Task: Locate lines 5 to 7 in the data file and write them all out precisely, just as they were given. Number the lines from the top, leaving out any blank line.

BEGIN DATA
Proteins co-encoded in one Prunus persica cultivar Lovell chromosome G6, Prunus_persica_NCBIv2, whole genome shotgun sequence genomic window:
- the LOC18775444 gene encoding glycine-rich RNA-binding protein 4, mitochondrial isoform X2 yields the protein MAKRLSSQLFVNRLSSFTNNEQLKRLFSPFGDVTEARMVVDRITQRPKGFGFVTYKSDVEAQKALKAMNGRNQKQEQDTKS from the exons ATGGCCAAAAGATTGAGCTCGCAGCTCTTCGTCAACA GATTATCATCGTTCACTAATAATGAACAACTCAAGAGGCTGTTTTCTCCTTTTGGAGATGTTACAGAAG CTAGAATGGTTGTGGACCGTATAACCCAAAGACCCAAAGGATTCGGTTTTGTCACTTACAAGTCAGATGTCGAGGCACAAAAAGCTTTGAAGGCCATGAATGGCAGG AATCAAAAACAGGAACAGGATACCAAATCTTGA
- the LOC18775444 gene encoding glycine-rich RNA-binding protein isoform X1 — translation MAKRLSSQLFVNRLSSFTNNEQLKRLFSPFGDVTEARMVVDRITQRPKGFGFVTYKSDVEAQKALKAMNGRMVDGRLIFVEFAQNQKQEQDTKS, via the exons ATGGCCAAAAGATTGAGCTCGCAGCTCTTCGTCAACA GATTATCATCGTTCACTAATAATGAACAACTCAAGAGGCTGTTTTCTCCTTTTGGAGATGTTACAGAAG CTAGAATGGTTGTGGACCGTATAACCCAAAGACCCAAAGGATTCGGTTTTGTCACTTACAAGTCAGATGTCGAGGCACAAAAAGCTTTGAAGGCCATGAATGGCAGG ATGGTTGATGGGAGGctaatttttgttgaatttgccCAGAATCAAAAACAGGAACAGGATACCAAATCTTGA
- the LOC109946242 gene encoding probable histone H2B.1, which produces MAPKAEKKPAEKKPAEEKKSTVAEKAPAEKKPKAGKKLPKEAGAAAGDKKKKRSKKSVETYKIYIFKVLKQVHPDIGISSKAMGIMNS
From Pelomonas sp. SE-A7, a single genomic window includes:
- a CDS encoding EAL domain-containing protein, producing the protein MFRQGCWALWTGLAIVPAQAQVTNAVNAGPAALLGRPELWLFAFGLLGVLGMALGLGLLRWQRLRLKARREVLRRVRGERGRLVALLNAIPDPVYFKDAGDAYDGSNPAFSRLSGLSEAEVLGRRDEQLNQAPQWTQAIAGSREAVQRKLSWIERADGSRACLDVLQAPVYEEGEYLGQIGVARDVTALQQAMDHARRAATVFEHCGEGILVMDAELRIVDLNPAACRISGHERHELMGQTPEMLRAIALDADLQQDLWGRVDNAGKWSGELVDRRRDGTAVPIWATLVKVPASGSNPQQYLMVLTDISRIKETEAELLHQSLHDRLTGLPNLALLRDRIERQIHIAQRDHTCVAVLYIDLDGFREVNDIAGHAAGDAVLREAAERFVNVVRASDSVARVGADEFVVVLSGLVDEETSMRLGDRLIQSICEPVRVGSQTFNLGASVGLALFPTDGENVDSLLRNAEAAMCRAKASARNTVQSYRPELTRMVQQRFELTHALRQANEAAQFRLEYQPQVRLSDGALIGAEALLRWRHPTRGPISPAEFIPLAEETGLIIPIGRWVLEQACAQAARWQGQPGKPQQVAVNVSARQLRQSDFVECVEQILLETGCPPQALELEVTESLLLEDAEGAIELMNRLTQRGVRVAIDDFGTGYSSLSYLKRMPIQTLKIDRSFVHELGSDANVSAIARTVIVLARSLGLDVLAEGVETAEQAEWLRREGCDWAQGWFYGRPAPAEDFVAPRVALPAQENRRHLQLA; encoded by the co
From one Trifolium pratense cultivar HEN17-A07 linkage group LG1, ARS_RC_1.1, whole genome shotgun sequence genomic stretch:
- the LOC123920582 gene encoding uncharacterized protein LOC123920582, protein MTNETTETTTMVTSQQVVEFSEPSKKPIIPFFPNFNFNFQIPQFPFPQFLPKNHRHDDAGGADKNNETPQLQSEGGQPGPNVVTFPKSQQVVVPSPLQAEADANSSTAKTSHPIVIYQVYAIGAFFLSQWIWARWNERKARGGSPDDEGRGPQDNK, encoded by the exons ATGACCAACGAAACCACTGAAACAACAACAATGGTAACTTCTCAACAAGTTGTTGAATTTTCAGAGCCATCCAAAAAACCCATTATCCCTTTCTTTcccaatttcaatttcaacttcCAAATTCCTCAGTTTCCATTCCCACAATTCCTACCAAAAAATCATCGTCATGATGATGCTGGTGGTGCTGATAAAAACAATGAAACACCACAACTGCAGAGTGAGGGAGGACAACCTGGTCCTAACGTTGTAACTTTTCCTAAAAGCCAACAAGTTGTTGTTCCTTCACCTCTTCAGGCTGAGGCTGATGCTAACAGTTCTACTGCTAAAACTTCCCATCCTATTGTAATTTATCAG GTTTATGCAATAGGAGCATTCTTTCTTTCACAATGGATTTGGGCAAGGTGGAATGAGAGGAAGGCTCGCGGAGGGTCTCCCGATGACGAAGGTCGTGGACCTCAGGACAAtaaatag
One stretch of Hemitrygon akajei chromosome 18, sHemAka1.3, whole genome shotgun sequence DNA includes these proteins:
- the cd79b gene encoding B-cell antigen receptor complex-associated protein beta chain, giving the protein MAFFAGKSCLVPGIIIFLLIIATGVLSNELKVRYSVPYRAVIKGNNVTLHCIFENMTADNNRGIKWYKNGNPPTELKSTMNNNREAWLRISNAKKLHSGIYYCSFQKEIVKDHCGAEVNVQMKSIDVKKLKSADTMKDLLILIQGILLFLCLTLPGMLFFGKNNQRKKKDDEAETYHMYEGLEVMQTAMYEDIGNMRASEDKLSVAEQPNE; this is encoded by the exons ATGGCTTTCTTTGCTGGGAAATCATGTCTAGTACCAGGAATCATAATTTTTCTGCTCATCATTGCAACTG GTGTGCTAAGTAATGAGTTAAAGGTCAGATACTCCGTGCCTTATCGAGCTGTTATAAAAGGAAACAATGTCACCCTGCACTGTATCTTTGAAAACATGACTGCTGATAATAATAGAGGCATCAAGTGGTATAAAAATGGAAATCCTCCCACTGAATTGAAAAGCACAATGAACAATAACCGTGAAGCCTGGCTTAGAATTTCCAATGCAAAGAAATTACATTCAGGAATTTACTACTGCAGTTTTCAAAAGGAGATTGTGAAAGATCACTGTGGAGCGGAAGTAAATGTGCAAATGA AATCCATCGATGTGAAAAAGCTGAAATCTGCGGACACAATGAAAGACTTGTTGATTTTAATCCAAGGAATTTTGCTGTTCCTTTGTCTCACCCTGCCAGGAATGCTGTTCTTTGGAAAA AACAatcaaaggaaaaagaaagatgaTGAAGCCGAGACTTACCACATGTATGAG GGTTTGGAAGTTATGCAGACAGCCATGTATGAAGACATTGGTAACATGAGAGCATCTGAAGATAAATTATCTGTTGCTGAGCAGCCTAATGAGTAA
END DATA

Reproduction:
From Pelomonas sp. SE-A7, a single genomic window includes:
- a CDS encoding EAL domain-containing protein, producing the protein MFRQGCWALWTGLAIVPAQAQVTNAVNAGPAALLGRPELWLFAFGLLGVLGMALGLGLLRWQRLRLKARREVLRRVRGERGRLVALLNAIPDPVYFKDAGDAYDGSNPAFSRLSGLSEAEVLGRRDEQLNQAPQWTQAIAGSREAVQRKLSWIERADGSRACLDVLQAPVYEEGEYLGQIGVARDVTALQQAMDHARRAATVFEHCGEGILVMDAELRIVDLNPAACRISGHERHELMGQTPEMLRAIALDADLQQDLWGRVDNAGKWSGELVDRRRDGTAVPIWATLVKVPASGSNPQQYLMVLTDISRIKETEAELLHQSLHDRLTGLPNLALLRDRIERQIHIAQRDHTCVAVLYIDLDGFREVNDIAGHAAGDAVLREAAERFVNVVRASDSVARVGADEFVVVLSGLVDEETSMRLGDRLIQSICEPVRVGSQTFNLGASVGLALFPTDGENVDSLLRNAEAAMCRAKASARNTVQSYRPELTRMVQQRFELTHALRQANEAAQFRLEYQPQVRLSDGALIGAEALLRWRHPTRGPISPAEFIPLAEETGLIIPIGRWVLEQACAQAARWQGQPGKPQQVAVNVSARQLRQSDFVECVEQILLETGCPPQALELEVTESLLLEDAEGAIELMNRLTQRGVRVAIDDFGTGYSSLSYLKRMPIQTLKIDRSFVHELGSDANVSAIARTVIVLARSLGLDVLAEGVETAEQAEWLRREGCDWAQGWFYGRPAPAEDFVAPRVALPAQENRRHLQLA; encoded by the co
From one Trifolium pratense cultivar HEN17-A07 linkage group LG1, ARS_RC_1.1, whole genome shotgun sequence genomic stretch: